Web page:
The new battery management system, developed by Ricardo based on a bespoke architecture, is fully adaptable to a range of cell chemistries and battery architectures. Ricardo has fully integrated its system into a battery pack containing the QinetiQ cells. The pack includes a number of innovations to improve performance and reduce cost, which are the subject of three Ricardo patent applications.

The project has demonstrated the potential of the cell chemistry within an HEV environment. While the current cell is most suited to HEVs and low-range PHEVs due to its high charge/discharge rate capability, the inherently high energy density exhibited by the chemistry combined with other anticipated improvements, would make it a strong candidate for all-electric vehicles, not least due to its highly attractive cost versus energy-density benefit, according to the partners.


  • A. G. Ritchie, P. G. Bowles and D. P. Scattergood (2004) Lithium-ion/iron sulphide rechargeable batteries. Journal of Power Sources Volume 136, Issue 2, 1 Pages 276-280 doi: doi:10.1016/j.jpowsour.2004.03.043

  • Herédy, Laszlo A. et al. (1975) Metal Sulfide Electrodes for Secondary Lithium Batteries. New Uses of Sulfur, Chapter 13, pp 203–215 doi: 10.1021/ba-1975-0140.ch013



Any idea of the actual (measured in numbers) performance reached during the above tests?

Any idea of the cost in Kwh?


This battery technology may have a potential use in all-electric vehicles and that's fine, but I still favor PHEVs for the limitations they present to driving range. We frickin drive too much, too far, for too many purposes and we have to admit it. Producing electric cars designed to maintain the status quo of traffic jam-O-rama is a mistake for those who don't profit from car-addiction.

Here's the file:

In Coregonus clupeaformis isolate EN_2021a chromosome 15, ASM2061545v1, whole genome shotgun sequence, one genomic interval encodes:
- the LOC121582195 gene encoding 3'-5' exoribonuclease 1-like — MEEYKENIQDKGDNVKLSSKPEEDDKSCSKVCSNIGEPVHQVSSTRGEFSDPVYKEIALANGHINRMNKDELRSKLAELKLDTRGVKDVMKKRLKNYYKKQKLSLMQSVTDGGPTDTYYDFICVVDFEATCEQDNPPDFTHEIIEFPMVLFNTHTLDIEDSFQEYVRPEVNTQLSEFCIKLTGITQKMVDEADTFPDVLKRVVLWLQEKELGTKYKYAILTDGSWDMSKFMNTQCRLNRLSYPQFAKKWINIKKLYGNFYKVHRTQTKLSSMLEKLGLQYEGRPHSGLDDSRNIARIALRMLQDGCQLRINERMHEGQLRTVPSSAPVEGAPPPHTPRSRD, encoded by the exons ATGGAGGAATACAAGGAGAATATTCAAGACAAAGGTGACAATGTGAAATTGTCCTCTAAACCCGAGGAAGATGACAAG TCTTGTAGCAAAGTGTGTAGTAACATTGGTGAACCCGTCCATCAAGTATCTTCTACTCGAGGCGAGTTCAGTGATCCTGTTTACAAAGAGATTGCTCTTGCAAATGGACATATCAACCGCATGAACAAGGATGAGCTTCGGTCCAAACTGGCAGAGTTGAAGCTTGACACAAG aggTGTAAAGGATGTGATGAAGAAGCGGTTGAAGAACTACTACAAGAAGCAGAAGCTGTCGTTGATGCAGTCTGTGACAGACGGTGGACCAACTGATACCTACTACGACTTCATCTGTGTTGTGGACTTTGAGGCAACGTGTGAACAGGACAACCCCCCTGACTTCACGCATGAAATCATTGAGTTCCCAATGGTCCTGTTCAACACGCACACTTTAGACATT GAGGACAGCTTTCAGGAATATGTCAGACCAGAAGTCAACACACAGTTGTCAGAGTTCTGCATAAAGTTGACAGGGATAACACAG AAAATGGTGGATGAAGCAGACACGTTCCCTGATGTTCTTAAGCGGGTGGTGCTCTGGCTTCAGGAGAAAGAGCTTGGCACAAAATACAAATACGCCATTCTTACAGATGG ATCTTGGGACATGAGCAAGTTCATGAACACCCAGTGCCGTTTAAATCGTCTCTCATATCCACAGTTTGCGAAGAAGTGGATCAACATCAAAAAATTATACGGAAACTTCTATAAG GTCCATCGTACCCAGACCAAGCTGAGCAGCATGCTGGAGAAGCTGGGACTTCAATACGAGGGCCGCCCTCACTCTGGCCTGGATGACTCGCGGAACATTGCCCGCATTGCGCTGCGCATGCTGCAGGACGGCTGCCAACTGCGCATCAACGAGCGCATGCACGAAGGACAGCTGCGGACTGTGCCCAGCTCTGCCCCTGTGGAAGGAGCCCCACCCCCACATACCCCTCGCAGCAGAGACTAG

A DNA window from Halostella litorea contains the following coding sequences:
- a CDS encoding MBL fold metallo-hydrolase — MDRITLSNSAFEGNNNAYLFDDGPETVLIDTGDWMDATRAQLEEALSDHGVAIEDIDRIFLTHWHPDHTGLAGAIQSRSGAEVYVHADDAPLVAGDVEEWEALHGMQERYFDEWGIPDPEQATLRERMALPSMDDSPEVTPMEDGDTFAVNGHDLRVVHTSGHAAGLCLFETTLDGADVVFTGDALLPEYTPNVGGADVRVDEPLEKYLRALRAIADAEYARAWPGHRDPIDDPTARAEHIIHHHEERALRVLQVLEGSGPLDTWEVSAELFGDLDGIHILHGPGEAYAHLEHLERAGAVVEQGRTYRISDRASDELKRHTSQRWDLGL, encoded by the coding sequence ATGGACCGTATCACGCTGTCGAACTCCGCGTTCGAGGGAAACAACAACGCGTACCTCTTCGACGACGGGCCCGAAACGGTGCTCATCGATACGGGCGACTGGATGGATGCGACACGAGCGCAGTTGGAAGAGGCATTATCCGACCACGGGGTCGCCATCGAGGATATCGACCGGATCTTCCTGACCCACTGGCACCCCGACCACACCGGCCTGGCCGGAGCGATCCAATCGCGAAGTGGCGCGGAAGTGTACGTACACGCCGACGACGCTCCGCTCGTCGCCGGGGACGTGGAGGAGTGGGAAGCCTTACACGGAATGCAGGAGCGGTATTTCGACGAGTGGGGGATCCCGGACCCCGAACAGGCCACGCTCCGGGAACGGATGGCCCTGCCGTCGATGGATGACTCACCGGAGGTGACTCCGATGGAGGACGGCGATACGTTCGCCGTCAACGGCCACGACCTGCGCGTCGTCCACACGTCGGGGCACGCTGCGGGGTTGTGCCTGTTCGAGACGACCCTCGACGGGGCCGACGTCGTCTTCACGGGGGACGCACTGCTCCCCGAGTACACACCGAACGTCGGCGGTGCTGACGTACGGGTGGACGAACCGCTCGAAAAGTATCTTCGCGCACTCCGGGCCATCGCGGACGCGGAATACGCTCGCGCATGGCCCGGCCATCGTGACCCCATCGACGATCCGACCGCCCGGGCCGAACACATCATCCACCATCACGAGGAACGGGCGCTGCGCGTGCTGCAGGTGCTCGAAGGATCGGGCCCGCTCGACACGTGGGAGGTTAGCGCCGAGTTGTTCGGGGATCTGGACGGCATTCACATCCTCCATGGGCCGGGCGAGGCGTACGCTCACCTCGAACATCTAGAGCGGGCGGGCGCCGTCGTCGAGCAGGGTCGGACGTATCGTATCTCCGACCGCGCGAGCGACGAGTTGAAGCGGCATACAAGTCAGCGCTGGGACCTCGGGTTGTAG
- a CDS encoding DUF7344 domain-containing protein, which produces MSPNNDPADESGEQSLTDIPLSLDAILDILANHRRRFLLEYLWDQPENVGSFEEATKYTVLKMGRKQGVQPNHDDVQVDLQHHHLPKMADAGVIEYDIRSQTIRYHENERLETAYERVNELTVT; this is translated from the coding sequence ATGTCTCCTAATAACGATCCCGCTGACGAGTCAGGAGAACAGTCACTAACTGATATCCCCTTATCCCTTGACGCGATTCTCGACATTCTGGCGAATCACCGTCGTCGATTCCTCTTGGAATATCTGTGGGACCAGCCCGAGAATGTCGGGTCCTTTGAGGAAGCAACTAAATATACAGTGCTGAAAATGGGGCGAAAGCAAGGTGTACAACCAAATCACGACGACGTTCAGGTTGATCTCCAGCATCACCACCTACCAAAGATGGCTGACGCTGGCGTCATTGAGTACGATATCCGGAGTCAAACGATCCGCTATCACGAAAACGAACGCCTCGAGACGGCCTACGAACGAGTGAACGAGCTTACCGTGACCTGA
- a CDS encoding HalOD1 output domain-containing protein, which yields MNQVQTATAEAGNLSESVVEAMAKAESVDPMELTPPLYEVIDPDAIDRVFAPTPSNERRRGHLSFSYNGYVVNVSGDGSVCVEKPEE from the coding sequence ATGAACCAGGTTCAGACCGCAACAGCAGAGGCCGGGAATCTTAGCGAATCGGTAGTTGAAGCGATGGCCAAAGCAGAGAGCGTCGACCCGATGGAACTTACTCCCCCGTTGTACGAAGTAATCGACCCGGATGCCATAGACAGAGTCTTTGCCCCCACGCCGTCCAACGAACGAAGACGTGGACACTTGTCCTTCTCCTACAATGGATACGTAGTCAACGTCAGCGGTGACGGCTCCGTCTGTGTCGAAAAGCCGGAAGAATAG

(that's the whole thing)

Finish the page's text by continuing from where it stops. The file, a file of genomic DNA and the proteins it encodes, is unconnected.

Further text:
Henry Gibson

The full electric car has ruined the market for itself and plug in hybrids. The high prices and constant comments about limited range and fast charging and special charging stations and lack of low price engineering has made the introduction of an affordable automobile suitable to a large population impossible.

Lead acid batteries with a range extender have proven the ability to have adequate plug-in-hybrid vehicles that are suitable and cost effective for the average trips.

Very cheap batteries and cars are important for the market. Long range batteries are bad engineering.

Range extender engine generators do not need to be full power just as spare tires are sometimes not full tires. ..HG..


Mrs Gibson, where and when lead acid batteries have proven the ability to be adequate range extender ? never heard of such a thing before. Your reference are appreciated



HG can't stop talking of his ZEBRA and EFFPOWER batteries. They are all over his posts.

A little reference about ZEBRAs:

And HE (Mrs? Henry is a male first name, isn't it?) didn't say the lead-acid batteries could be used as range extenders, he wants to use them as energy storage WITH a range extender.

This precision made, I have doubts about using a lead-acid battery that needs to be heated all the time...

Ole Grampa

bespoke bespoke bespoke.